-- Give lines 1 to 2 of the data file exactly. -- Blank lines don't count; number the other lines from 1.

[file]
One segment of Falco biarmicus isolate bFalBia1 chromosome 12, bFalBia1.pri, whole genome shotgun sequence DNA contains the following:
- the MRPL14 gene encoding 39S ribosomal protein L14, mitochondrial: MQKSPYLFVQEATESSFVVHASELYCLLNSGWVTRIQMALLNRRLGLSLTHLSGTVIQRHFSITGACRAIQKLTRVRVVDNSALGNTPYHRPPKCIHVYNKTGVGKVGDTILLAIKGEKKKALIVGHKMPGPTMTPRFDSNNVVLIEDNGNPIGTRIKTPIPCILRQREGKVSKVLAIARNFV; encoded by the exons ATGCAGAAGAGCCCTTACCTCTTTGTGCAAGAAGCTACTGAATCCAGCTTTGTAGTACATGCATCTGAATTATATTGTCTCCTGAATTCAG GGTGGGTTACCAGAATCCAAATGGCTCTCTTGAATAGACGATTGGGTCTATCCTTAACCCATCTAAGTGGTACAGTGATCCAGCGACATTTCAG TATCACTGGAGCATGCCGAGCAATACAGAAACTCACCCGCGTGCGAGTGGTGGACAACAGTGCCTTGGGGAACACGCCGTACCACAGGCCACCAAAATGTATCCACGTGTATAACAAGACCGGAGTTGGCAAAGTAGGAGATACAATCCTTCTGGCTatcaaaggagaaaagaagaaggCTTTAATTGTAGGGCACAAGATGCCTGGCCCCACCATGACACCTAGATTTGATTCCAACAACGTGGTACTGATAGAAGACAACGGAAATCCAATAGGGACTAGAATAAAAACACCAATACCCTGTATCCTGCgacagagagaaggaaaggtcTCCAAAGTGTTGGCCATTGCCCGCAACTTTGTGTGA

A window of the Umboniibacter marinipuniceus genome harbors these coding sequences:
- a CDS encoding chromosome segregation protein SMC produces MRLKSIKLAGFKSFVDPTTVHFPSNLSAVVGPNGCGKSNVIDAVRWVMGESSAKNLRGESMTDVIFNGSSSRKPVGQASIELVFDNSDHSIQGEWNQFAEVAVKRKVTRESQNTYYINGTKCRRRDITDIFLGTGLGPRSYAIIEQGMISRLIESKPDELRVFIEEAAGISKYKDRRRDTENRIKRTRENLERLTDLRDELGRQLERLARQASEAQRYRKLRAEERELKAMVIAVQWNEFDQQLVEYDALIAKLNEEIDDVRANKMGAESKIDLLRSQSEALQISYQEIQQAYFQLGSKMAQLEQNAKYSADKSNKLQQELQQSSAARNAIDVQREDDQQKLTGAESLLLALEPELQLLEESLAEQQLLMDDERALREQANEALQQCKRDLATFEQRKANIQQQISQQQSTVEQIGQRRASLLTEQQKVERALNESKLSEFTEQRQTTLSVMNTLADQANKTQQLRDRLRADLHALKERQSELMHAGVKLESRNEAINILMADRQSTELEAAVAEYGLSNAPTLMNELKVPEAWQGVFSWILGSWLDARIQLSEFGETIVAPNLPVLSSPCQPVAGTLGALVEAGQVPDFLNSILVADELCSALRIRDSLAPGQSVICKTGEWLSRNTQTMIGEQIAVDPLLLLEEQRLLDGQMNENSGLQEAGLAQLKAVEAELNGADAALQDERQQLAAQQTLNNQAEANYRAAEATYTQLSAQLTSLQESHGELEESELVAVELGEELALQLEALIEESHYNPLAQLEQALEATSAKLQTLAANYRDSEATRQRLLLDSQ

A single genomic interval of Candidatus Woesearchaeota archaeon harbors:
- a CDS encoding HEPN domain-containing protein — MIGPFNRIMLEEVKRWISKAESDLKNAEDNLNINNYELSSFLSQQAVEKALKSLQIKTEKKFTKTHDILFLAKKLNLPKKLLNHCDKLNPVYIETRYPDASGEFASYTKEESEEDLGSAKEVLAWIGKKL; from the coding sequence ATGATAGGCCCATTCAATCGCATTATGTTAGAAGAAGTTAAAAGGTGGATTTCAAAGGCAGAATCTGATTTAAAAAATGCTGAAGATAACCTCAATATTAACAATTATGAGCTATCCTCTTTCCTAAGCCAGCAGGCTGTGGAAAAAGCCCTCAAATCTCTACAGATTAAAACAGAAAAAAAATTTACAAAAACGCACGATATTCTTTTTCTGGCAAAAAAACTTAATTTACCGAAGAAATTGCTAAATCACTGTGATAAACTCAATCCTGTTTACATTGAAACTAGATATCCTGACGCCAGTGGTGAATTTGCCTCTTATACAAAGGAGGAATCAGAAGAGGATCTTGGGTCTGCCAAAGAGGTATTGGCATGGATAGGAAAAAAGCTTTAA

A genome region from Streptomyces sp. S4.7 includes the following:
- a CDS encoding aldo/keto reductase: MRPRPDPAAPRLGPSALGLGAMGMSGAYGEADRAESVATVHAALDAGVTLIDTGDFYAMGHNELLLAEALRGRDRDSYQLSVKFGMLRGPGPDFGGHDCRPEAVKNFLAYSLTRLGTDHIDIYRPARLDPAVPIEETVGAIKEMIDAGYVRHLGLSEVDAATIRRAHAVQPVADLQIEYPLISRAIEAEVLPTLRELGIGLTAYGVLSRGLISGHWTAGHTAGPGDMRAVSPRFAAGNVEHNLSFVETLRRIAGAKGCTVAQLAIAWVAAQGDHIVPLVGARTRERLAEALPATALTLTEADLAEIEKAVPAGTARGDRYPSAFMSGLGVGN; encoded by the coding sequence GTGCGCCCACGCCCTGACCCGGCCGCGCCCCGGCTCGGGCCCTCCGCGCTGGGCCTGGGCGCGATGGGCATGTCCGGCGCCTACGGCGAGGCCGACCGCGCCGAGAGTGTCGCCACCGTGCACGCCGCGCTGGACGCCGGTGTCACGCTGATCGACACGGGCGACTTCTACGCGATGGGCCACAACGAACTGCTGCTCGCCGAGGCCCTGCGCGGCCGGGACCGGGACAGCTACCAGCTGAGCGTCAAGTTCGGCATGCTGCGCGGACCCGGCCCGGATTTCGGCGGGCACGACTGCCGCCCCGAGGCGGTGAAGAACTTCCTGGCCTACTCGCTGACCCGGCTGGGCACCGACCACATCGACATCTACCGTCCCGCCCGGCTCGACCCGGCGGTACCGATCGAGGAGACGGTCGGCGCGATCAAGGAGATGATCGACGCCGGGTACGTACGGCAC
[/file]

One segment of Falco biarmicus isolate bFalBia1 chromosome 12, bFalBia1.pri, whole genome shotgun sequence DNA contains the following:
- the MRPL14 gene encoding 39S ribosomal protein L14, mitochondrial: MQKSPYLFVQEATESSFVVHASELYCLLNSGWVTRIQMALLNRRLGLSLTHLSGTVIQRHFSITGACRAIQKLTRVRVVDNSALGNTPYHRPPKCIHVYNKTGVGKVGDTILLAIKGEKKKALIVGHKMPGPTMTPRFDSNNVVLIEDNGNPIGTRIKTPIPCILRQREGKVSKVLAIARNFV; encoded by the exons ATGCAGAAGAGCCCTTACCTCTTTGTGCAAGAAGCTACTGAATCCAGCTTTGTAGTACATGCATCTGAATTATATTGTCTCCTGAATTCAG GGTGGGTTACCAGAATCCAAATGGCTCTCTTGAATAGACGATTGGGTCTATCCTTAACCCATCTAAGTGGTACAGTGATCCAGCGACATTTCAG TATCACTGGAGCATGCCGAGCAATACAGAAACTCACCCGCGTGCGAGTGGTGGACAACAGTGCCTTGGGGAACACGCCGTACCACAGGCCACCAAAATGTATCCACGTGTATAACAAGACCGGAGTTGGCAAAGTAGGAGATACAATCCTTCTGGCTatcaaaggagaaaagaagaaggCTTTAATTGTAGGGCACAAGATGCCTGGCCCCACCATGACACCTAGATTTGATTCCAACAACGTGGTACTGATAGAAGACAACGGAAATCCAATAGGGACTAGAATAAAAACACCAATACCCTGTATCCTGCgacagagagaaggaaaggtcTCCAAAGTGTTGGCCATTGCCCGCAACTTTGTGTGA